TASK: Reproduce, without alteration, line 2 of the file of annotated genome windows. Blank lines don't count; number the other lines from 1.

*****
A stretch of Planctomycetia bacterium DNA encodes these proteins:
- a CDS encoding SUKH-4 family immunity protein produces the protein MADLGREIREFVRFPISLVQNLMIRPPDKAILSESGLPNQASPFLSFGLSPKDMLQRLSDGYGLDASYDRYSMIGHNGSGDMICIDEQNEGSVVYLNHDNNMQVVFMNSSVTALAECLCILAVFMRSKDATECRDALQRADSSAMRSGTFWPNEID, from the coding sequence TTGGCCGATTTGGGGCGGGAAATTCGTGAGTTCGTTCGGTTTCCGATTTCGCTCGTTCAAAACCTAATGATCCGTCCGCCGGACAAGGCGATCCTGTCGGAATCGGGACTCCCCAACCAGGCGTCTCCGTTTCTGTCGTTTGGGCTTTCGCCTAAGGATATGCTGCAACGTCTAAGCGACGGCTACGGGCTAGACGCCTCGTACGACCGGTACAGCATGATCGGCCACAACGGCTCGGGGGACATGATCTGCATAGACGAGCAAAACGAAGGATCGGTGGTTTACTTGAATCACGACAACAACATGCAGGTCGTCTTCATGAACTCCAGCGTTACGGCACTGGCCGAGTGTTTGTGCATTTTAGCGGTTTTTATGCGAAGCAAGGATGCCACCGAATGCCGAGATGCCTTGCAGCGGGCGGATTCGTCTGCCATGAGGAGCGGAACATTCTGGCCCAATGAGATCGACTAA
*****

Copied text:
- a CDS encoding SUKH-4 family immunity protein produces the protein MADLGREIREFVRFPISLVQNLMIRPPDKAILSESGLPNQASPFLSFGLSPKDMLQRLSDGYGLDASYDRYSMIGHNGSGDMICIDEQNEGSVVYLNHDNNMQVVFMNSSVTALAECLCILAVFMRSKDATECRDALQRADSSAMRSGTFWPNEID, from the coding sequence TTGGCCGATTTGGGGCGGGAAATTCGTGAGTTCGTTCGGTTTCCGATTTCGCTCGTTCAAAACCTAATGATCCGTCCGCCGGACAAGGCGATCCTGTCGGAATCGGGACTCCCCAACCAGGCGTCTCCGTTTCTGTCGTTTGGGCTTTCGCCTAAGGATATGCTGCAACGTCTAAGCGACGGCTACGGGCTAGACGCCTCGTACGACCGGTACAGCATGATCGGCCACAACGGCTCGGGGGACATGATCTGCATAGACGAGCAAAACGAAGGATCGGTGGTTTACTTGAATCACGACAACAACATGCAGGTCGTCTTCATGAACTCCAGCGTTACGGCACTGGCCGAGTGTTTGTGCATTTTAGCGGTTTTTATGCGAAGCAAGGATGCCACCGAATGCCGAGATGCCTTGCAGCGGGCGGATTCGTCTGCCATGAGGAGCGGAACATTCTGGCCCAATGAGATCGACTAA